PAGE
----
VICE spoke to New York-based Singaporean photograph Clang about finding the "real Singapore."
August 9, 2015, marks the 50th year of Singaporean independence. In lieu of the celebrations taking place 10,000 miles away, VICE sat down with New York-based Singaporean photographer John Clang. Clang's collection "The Land of My Heart" is a dedication to Singapore National Day (SG50) and was recently featured in TWENTYFIFTEEN.SG, a compilation of work from Singapore's established and emerging photographers.
Clang's art centers on his identity as an overseas Singaporean citizen and his longing for the home he left behind. In his recent photo collection, Clang photographs ex-Singapore Airline Flight Attendants foregrounding mundane settings around Singapore. In this juxtaposition, he de-mystifies the iconic "Singapore girl" through the disruption of the Singapore Airlines global brand. His photographs capture the transitory nature of time, space, and identity that Singaporeans are facing both within and outside the nation on its 50th birthday.
While flipping through his recent photo collection, Clang and I talked about the heartland, globalization, and finding the "real Singapore" in an ever-changing nation.
VICE: Hey John, you will be here in New York on National Day, right? How do feel being so far away from home during the Nation's largest celebration?
John Clang: I'm going to watch it online. I wish I were there to be with all my family and friends—not exactly for the celebration of it, but more for the festive period.
You recently released a collection of photographs "The Land of My Heart" as a dedication to Singapore. What I found interesting about your collection was that while Singaporeans are currently chanting "Majulah Singapura" ("Onward Singapore") for today's celebration, your photographs seem to be more about looking back and celebrating the past.
When I was invited to do the series, I was thinking about doing something that is not a documentary of where we are now. Singapore is a country that is always evolving and moving forward. Presenting where we are now is not an accurate representation of what Singapore is because Singapore will be completely different in three years. I'm more interested to show what the real Singapore is. What is the image of Singapore? The image of Singapore is not the MBS [Marina Bay Sands] building, the Merlion, or the chewing gum.
I wanted to do something about time, because time is more fascinating. In this series I do talk about the past, but there are only three time zones in the world itself [that are portrayed in this collection]. There is the past—my memories, the present—the current location where I photographed them: the places where people live in Singapore, the heartland. Then, of course, there is the everlasting logo of the Singapore girl. There are actually three time dimensions here, which exclude the future. I wouldn't say that I am [only] talking about the past, I am talking about three different things: the past, the present, and the everlasting.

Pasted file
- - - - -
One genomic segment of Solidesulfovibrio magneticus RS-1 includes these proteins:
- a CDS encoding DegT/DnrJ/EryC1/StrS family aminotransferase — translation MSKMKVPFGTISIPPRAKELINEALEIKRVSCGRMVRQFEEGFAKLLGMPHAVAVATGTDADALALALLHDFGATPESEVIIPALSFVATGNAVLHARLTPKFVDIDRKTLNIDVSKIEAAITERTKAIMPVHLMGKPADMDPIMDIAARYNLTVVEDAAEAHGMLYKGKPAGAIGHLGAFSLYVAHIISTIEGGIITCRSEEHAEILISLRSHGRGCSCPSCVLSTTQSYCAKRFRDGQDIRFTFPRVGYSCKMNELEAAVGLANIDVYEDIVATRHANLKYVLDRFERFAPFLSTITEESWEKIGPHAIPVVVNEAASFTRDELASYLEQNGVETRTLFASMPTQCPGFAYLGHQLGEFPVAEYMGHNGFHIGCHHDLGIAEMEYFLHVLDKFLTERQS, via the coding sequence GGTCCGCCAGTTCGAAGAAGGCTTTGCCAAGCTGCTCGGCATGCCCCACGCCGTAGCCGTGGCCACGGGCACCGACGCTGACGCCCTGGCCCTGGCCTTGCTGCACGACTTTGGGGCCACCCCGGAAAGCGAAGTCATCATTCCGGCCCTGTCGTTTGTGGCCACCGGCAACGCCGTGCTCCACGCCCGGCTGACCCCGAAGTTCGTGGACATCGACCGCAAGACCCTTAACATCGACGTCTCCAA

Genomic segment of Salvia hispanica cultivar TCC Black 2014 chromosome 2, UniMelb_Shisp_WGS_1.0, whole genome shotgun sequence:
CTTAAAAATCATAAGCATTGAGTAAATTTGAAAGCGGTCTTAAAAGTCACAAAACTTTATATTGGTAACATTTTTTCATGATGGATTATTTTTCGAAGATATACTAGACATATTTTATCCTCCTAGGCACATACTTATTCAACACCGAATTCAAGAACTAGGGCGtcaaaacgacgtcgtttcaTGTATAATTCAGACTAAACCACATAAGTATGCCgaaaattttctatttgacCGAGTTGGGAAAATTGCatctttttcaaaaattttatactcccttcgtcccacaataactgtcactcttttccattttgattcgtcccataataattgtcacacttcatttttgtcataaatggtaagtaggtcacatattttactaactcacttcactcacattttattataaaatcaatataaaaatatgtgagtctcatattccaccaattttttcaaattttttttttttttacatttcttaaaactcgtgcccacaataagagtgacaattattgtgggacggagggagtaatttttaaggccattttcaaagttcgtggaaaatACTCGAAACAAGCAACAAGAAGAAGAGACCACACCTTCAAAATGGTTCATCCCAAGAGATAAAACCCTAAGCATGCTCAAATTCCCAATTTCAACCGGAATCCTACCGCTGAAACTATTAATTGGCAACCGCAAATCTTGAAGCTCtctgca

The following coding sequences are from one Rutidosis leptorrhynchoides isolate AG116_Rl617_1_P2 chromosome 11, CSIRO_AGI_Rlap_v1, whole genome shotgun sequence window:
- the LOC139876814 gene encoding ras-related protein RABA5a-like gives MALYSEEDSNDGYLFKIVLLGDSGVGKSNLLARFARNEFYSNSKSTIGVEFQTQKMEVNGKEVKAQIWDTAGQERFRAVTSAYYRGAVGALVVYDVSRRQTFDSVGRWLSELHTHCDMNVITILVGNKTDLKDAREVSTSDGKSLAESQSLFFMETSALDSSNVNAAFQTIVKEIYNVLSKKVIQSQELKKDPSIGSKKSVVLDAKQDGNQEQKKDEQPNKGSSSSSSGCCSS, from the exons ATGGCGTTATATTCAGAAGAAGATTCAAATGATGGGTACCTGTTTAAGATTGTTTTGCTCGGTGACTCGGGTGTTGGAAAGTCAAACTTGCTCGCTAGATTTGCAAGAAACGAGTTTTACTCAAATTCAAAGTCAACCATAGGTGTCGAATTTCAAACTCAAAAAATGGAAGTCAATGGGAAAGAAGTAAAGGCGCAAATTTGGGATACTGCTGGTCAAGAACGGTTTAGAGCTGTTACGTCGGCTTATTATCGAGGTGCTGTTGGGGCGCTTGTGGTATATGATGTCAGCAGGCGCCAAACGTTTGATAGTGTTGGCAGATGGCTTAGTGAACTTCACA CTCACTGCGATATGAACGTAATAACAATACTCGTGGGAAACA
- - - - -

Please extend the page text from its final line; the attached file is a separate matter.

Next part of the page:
You mentioned wanting to show the "real Singapore." What, to you, is the "real Singapore?"
The heartland. That's why I say "The Land of My Heart." It's basically where most Singaporeans live. Whenever I have friends come to visit Singapore, I always take them to visit the heartland—not just Orchard Road, or the central area for shopping. We are known to have a lot of malls and all the malls are basically the same. I am not particularly proud of that. What I find fascinating are the different heartlands, where people grow up, wake up, go to work, and when they come home at night. That's what's beautiful. That is the true Singapore—not where we spend our weekend or where the tourists go.
That's how I wanted to represent it, with stories that relate to me and my past. I wanted to show a young man, twenty years ago, and what he has gone through. It represents a part of the growth of Singapore as compared to what is going on now. What we are experiencing now is very different from before. I think we should have a marking in history of how Singapore grew.
Singapore is totally dating the world. We are trying to charm the world, but my thinking is that you can only charm a person so far.
50 years is a very young age for a country. You are someone who has seen Singapore grow, both as a Singaporean and now as a foreigner living abroad. What was your intent in de-mystifying the global image of Singapore?
I was born in '73, so I saw Singapore in the 70s. I have some set of knowledge of the late seventies and early eighties. My parents and grandparents were undereducated. I have seen the growth of the nation and what education can do [for its growth]. With understanding and true education, people start to have their own voice. Earlier we had a lot of guidance, guidance from the government. Now with education, everyone has [an] independent mind and wants to speak their opinion. I see a different Singapore now than before. Now you have a city with its own voice. It could mean [something] good or it could mean trouble, but [we'll] never know.
What changes stand out to you within the Singaporean society?
In the past, Singaporeans would work and hope for the best. Now, we work, and we want the best. That's the huge difference between my parents and my generation.
Singapore has fueled one of this world's greatest economic success stories by its need to be the best. Are you critical of the changes you see as a result of its success?
We used to hope for the best, and now we want the best. The question is, what is the definition of "best?" Between these two generations, the definition of "best" is different. The "best," for my parents, was material success and success for their children. They wanted a secure livelihood and a secure political situation—no crisis or war. That's what they hoped for, and they got it.